Complexity and indeterminacy in delineating scholarly areas. Some implications for LSP research and teaching.


  • Marita Kristiansen Norwegian Shool of Economics and Business Administration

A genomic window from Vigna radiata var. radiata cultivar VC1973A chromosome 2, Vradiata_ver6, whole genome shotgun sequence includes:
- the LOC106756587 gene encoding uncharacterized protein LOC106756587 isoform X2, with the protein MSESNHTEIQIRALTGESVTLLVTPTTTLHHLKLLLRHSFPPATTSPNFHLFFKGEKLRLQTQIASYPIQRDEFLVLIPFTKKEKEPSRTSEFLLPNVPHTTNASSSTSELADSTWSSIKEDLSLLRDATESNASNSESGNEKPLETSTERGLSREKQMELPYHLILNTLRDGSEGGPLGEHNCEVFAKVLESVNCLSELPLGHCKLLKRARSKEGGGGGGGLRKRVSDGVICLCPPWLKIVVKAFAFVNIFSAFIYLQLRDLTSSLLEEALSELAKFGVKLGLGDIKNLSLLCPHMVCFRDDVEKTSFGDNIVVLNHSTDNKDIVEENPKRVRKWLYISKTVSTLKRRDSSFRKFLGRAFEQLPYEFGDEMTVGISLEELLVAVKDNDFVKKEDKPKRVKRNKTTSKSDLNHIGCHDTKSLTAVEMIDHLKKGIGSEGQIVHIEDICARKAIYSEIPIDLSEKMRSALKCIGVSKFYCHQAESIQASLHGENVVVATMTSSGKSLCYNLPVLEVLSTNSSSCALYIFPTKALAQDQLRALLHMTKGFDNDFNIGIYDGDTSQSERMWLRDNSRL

Complexity and indeterminacy are to varying degree prominent characteristics of scholarly areas, their concepts and terminology. The article addresses the challenge of how to delineate a scholarly area and how to deal with this vagueness when trying to delineate the area. The scope of LSP has developed greatly since the beginning of the 20th century, from mainly focusing on the terminology of natural science and technology, to also including analyses of scholarly areas belonging to for instance the social sciences, not only with focus on their terminology, but also on textual qualities and discourse features of a given scholary area. The article discusses the fact that social sciences have a higher degree of complexity and indeterminacy than the natural sciences, which is one obvious reason for the increase in LSP contributions in recent years which call for theoretical and methodological adaptations in both LSP research and teaching. The article presents a survey of several such theoretical contributions and also some recent case studies which may offer possible solutions to this methodological challenge. The article is based on a trial lecture presented as part of the public defence for the doctoral degree ( on 14 April 2005 at the University of Bergen.